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Attention's place in the human cognitive architecture

Date:
October 7, 2015
Source:
Cell Press
Summary:
Neuroscientists can't build a brain, so they have settled with reverse engineering -- learning a lot about each part in hopes that they can understand how all of the pieces fit together. Researchers are presenting integrated theories on how processes -- such as attention, body self-consciousness, and language -- function within the hardware of the human brain.
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This is the cover of Neuron's special issue on Cognitive Architectures.
Credit: Neuron 2015

Neuroscientists can't build a brain, so they have settled with reverse engineering--learning a lot about each part in hopes that they can understand how all of the pieces fit together. In a Neuron special issue on "Cognitive Architecture," published October 7, researchers present integrated theories on how processes--such as attention, body self-consciousness, and language--function within the hardware of the human brain.

Attention's place in this architecture is to help us structure our internal world so that the thoughts, emotions, or motivations that are most relevant to our goals will get preferential processing through the brain, explain Princeton University neuroscientists Timothy Buschman and Sabine Kastner in a review of attention research.

"Almost all high-order cognitive functions, such as memory, language, or decision making generally depend on "attentive state"; that is, attention is a core cognitive ability without which other cognitive functions are quite impaired," says Kastner. "Could the brain function without attention? Yes--it does in people with attention deficits, but this is a very difficult state to be in."

With over 1,000 papers on "attention" in neuroscience published for each of the past 3 years, the authors attempt to integrate this ocean of findings into a single theory. In basic terms, they propose that attention is a cascade of effects beginning when a relevant stimulus (e.g., a flash of light, a bolded word) grabs the attention of the front of the brain. From there, neurons suppress competing stimuli so that there is increased focus on what's relevant and decreased external "noise." Once the need to focus is over, the brain resets so attention doesn't get stuck on a single stimulus.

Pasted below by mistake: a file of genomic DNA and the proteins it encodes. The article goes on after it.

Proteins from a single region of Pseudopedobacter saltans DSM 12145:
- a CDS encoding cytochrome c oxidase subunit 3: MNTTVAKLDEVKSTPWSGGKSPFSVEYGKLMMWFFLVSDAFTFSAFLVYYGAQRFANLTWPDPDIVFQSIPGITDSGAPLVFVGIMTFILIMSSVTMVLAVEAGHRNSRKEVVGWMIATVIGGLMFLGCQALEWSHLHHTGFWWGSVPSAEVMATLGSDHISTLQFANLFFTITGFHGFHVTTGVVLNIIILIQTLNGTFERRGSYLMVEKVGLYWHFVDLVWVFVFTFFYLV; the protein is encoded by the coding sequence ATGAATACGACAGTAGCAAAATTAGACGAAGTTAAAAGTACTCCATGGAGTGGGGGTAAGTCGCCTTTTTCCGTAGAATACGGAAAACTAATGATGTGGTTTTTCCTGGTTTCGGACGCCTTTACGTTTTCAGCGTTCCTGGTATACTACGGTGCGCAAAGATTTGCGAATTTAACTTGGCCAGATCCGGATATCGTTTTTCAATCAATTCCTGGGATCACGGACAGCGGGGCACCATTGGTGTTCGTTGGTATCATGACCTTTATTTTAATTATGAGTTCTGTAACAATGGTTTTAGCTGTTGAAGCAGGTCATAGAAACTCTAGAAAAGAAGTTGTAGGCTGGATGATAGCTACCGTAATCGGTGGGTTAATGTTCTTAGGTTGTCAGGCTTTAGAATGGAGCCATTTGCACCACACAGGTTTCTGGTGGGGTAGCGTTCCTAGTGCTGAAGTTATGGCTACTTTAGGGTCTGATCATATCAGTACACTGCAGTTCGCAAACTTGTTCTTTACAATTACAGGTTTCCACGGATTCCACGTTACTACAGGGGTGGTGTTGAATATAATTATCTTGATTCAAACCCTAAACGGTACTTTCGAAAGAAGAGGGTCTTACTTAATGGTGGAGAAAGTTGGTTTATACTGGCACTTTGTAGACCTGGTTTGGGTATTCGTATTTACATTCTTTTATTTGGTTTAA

"By integrating these diverse findings into a single theory, our hope was to highlight commonalities between models and, possibly, discover some unified mechanisms," Buschman adds. "In general, I think unified theories have more power to make predictions. This not only reflects a deeper understanding of a subject but also allows for these predictions to be tested."

Their review focused mainly on visual attention but noted that there are close and somewhat unexplored relationships between attention and being able to remember information, learn from reinforcement, and exert cognitive control. Future directions for research also include understanding how attention is able to shift so rapidly and the role that specific neurons play.


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Journal Reference:

  1. Timothy J. Buschman, Sabine Kastner. From Behavior to Neural Dynamics: An Integrated Theory of Attention. Neuron, 2015; 88 (1): 127 DOI: 10.1016/j.neuron.2015.09.017

Cite This Page:

Cell Press. "Attention's place in the human cognitive architecture." ScienceDaily. ScienceDaily, 7 October 2015. <www.sciencedaily.com/releases/2015/10/151007124757.htm>.
Cell Press. (2015, October 7). Attention's place in the human cognitive architecture. ScienceDaily. Retrieved May 24, 2017 from www.sciencedaily.com/releases/2015/10/151007124757.htm
Cell Press. "Attention's place in the human cognitive architecture." ScienceDaily. www.sciencedaily.com/releases/2015/10/151007124757.htm (accessed May 24, 2017).

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